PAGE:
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Three Years On, Global Compact for Migration Negotiations Illustrate Europe’s Ongoing Divisions over Migration Governance
Press Release
Thursday, January 20, 2022

Three Years On, Global Compact for Migration Negotiations Illustrate Europe’s Ongoing Divisions over Migration Governance

WASHINGTON — In the final days of 2018, the Global Compact for Safe, Orderly and Regular Migration (GCM) became the first global agreement in the field of migration governance. Yet its negotiation and adoption process gave rise to unprecedented political tensions for a United Nations agreement—ones that continue to resonate today in the European Union. EU Member States remain deeply divided on migration issues and Europeans have failed to make progress towards a common migration and asylum policy framework.

A new report for the Migration Policy Institute’s (MPI) Transatlantic Council on Migration explores how the negotiations triggered an institutional and political crisis in the European Union. European institutions had initially been a driving force behind the compact, but the negotiations increasingly became a proxy for broader debates about how external EU migration policy is decided. Drawing from interviews with policymakers from EU institutions and EU Member States, the study also questions the narrative that the negotiations unraveled only weeks before the compact’s adoption in December 2018.

The report, The Winding Road to Marrakech: Lessons from the European Negotiations of the Global Compact for Migration, finds that intra-EU divisions over the 2018 compact can be in part attributed to the following developments:

  • Internal divisions over migration and asylum policies pervaded external EU migration governance. The roots of the dispute in Europe over the compact can be traced back to broader ambiguities over the governing of external EU migration policy. Amid divergent policy positions, the European Union and its delegation at the United Nations faced questions about its mandate to speak on behalf of EU Member States.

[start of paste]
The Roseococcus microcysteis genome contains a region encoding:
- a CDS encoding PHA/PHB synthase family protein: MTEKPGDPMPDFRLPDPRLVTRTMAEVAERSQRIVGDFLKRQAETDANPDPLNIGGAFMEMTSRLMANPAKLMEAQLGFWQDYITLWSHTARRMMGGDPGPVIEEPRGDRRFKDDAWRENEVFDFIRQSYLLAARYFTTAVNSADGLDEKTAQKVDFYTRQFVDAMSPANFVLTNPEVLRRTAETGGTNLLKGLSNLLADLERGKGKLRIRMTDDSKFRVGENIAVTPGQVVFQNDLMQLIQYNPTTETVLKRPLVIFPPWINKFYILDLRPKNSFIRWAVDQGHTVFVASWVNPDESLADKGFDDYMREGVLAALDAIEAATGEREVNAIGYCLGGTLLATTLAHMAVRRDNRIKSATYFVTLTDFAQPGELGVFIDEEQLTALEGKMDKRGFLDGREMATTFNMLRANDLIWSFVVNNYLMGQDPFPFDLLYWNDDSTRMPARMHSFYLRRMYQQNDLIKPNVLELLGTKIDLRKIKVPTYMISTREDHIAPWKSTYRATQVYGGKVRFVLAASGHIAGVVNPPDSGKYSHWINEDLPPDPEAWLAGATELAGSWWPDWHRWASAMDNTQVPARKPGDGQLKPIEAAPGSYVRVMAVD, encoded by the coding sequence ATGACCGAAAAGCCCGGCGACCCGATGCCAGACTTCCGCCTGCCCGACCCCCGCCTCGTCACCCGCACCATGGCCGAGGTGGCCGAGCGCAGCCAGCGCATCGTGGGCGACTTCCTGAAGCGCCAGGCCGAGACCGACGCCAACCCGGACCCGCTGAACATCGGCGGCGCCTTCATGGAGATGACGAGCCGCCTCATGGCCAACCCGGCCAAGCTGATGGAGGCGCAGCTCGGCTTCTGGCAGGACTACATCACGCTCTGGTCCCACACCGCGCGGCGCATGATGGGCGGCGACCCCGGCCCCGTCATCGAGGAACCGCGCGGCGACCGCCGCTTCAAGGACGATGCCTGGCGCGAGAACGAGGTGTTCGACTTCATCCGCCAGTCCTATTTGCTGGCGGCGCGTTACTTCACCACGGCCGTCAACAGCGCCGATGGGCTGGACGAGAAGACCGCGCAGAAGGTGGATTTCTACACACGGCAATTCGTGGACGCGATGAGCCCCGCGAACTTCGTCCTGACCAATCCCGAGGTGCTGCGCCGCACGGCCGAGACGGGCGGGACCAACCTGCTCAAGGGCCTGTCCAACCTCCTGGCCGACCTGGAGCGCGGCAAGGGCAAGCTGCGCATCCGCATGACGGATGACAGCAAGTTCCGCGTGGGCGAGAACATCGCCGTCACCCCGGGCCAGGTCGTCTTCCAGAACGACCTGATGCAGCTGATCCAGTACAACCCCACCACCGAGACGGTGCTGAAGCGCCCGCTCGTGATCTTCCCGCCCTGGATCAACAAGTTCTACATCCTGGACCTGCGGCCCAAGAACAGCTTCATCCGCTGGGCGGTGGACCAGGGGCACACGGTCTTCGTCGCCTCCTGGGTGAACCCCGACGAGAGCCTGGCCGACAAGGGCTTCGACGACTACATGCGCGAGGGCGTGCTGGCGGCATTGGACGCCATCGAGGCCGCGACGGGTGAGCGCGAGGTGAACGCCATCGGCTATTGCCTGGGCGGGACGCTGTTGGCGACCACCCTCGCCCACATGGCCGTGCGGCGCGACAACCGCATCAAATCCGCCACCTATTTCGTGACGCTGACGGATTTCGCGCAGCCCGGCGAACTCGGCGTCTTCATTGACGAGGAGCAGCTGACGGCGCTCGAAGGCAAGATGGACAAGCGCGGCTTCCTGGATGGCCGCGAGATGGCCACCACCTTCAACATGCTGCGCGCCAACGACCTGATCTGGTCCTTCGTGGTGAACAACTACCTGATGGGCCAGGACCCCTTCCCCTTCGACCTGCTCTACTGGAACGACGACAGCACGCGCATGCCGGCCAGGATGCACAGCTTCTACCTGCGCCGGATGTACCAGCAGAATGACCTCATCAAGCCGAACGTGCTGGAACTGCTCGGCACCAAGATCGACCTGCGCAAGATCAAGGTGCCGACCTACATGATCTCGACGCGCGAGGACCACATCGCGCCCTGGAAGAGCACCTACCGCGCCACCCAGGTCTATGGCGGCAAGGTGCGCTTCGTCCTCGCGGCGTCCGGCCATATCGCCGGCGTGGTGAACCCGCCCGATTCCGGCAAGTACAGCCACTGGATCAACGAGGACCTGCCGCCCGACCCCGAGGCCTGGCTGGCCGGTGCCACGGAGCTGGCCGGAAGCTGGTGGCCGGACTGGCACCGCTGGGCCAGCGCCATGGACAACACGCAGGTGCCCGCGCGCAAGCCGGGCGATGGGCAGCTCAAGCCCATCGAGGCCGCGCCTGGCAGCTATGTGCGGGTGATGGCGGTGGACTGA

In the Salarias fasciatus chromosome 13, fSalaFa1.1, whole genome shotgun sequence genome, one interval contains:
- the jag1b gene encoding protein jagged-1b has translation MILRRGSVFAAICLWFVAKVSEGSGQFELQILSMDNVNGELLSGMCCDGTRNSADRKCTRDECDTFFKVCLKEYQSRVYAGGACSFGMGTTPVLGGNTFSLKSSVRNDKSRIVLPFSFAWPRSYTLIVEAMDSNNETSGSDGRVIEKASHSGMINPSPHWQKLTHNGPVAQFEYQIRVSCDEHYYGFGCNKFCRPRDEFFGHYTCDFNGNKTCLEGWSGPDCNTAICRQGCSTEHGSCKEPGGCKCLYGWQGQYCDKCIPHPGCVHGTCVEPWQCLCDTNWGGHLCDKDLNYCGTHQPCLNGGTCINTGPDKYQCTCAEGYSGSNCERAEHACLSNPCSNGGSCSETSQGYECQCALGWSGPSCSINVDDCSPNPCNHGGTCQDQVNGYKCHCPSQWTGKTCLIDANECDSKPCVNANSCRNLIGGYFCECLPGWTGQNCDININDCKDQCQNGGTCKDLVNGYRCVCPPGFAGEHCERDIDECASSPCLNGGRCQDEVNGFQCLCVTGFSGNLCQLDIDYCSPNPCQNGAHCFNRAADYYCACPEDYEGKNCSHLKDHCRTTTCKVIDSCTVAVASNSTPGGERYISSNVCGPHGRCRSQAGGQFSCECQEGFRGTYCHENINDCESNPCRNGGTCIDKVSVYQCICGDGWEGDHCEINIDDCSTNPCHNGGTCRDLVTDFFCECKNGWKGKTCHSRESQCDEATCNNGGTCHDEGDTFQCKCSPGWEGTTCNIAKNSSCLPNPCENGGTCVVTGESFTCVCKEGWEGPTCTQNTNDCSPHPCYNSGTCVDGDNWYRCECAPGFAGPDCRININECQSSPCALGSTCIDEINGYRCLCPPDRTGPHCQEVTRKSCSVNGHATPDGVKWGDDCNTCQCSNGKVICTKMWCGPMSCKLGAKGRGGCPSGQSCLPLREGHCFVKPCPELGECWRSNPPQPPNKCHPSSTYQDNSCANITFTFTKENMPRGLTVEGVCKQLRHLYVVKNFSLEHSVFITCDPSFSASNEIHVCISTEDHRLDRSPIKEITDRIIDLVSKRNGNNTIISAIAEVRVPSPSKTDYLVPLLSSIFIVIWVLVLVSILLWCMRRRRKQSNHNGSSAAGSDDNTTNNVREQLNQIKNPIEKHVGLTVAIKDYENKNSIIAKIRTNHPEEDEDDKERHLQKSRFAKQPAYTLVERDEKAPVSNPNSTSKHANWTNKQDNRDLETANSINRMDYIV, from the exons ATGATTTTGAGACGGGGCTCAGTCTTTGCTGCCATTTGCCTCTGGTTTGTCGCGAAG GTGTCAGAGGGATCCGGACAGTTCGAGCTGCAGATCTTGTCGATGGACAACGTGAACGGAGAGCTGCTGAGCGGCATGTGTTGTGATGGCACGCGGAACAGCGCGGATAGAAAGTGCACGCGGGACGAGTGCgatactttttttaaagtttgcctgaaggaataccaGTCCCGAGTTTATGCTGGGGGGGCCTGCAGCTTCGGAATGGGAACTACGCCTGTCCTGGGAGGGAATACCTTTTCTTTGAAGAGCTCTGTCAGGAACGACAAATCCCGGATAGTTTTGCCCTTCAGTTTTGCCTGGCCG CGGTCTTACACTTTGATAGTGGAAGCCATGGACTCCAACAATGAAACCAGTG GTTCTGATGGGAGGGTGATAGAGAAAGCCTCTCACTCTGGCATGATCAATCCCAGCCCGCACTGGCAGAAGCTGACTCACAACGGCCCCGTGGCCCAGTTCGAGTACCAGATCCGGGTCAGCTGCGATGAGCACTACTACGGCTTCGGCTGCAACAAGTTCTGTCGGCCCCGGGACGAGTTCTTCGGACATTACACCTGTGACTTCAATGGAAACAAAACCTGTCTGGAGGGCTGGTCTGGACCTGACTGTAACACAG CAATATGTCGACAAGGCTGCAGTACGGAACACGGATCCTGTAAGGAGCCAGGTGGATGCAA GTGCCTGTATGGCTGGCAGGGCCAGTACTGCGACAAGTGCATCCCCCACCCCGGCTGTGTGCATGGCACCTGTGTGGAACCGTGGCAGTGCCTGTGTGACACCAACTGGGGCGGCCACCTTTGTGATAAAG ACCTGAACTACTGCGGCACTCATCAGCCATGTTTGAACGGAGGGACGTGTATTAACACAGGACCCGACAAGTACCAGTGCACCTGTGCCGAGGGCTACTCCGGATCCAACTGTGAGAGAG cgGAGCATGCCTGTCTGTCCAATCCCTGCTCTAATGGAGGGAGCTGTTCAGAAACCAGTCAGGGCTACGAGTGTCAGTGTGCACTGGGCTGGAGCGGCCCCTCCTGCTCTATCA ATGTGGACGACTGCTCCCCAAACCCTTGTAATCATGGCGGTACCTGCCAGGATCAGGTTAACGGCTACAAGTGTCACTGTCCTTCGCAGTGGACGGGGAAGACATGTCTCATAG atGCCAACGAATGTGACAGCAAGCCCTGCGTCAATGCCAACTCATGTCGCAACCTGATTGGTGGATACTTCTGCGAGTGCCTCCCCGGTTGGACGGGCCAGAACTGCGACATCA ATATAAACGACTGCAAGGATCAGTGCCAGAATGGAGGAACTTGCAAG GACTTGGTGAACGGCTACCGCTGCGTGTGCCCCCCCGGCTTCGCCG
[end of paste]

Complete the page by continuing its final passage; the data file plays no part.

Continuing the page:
• Lingering mistrust over a migration agreement at the juncture of different policy areas. The compact’s vision of setting out a comprehensive approach to migration and balancing priorities on mobility, development, returns and other key issues became entrenched in longstanding coordination issues and mistrust across EU institutions and national ministries. In some interior ministries, a narrative took hold that the compact had essentially been negotiated by diplomats blinded by their UN bubble and that it was not sufficiently aligned with home affairs priorities.
  • Ongoing struggles to develop strategic communication around the global compact. The “keep it quiet and hope for the best” communications strategy of European supporters of the compact backfired as populist voices dominated the conversation.

“By December 2018 and the Marrakech conference, the political price for supporting the compact had risen well beyond what many European policymakers initially calculated,” the report’s authors, Lena Kainz and Camille Le Coz, write.

These divisions have not just hurt the European Union’s credibility on multilateralism and migration management on the global stage, the authors note. The lack of unity among Member States has limited the role that the European Union can play in the pact’s implementation and raised broader questions about the spending of EU resources abroad to achieve compact objectives.

Read the report here: www.migrationpolicy.org/research/european-negotiations-global-compact.

For more work from MPI's Transatlantic Council on Migration, visit: www.migrationpolicy.org/programs/transatlantic-council-migration.

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The Migration Policy Institute (MPI) is an independent, non-partisan, non-profit think tank in Washington, DC dedicated to analysis of the movement of people worldwide. MPI provides analysis, development and evaluation of migration and refugee policies at local, national and international levels. MPI’s Transatlantic Council on Migration is a unique deliberative body that examines vital policy issues and informs migration policymaking processes across the Atlantic community.